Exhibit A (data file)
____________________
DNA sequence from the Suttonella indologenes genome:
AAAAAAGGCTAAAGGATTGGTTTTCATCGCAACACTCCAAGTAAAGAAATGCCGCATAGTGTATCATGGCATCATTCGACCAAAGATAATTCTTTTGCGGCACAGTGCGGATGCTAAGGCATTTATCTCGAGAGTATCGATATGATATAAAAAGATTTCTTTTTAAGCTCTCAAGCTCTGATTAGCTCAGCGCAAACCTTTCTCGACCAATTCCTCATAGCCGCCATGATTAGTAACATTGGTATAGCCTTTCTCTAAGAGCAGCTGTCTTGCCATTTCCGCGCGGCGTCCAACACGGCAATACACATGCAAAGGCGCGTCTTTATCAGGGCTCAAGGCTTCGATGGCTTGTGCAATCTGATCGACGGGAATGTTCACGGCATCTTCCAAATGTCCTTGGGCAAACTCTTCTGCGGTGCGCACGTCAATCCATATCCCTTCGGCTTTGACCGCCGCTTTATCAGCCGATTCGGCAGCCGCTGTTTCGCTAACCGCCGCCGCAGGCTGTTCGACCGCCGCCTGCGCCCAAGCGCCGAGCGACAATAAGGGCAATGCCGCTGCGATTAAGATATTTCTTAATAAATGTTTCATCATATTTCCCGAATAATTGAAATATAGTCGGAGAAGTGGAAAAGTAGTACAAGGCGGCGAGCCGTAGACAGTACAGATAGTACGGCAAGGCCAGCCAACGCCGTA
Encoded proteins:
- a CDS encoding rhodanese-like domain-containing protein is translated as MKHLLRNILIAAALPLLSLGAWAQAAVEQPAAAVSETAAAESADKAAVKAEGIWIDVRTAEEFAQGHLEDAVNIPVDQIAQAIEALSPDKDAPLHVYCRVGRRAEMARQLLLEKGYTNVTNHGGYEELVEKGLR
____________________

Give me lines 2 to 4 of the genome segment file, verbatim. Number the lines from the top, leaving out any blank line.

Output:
AAAAAAGGCTAAAGGATTGGTTTTCATCGCAACACTCCAAGTAAAGAAATGCCGCATAGTGTATCATGGCATCATTCGACCAAAGATAATTCTTTTGCGGCACAGTGCGGATGCTAAGGCATTTATCTCGAGAGTATCGATATGATATAAAAAGATTTCTTTTTAAGCTCTCAAGCTCTGATTAGCTCAGCGCAAACCTTTCTCGACCAATTCCTCATAGCCGCCATGATTAGTAACATTGGTATAGCCTTTCTCTAAGAGCAGCTGTCTTGCCATTTCCGCGCGGCGTCCAACACGGCAATACACATGCAAAGGCGCGTCTTTATCAGGGCTCAAGGCTTCGATGGCTTGTGCAATCTGATCGACGGGAATGTTCACGGCATCTTCCAAATGTCCTTGGGCAAACTCTTCTGCGGTGCGCACGTCAATCCATATCCCTTCGGCTTTGACCGCCGCTTTATCAGCCGATTCGGCAGCCGCTGTTTCGCTAACCGCCGCCGCAGGCTGTTCGACCGCCGCCTGCGCCCAAGCGCCGAGCGACAATAAGGGCAATGCCGCTGCGATTAAGATATTTCTTAATAAATGTTTCATCATATTTCCCGAATAATTGAAATATAGTCGGAGAAGTGGAAAAGTAGTACAAGGCGGCGAGCCGTAGACAGTACAGATAGTACGGCAAGGCCAGCCAACGCCGTA
Encoded proteins:
- a CDS encoding rhodanese-like domain-containing protein is translated as MKHLLRNILIAAALPLLSLGAWAQAAVEQPAAAVSETAAAESADKAAVKAEGIWIDVRTAEEFAQGHLEDAVNIPVDQIAQAIEALSPDKDAPLHVYCRVGRRAEMARQLLLEKGYTNVTNHGGYEELVEKGLR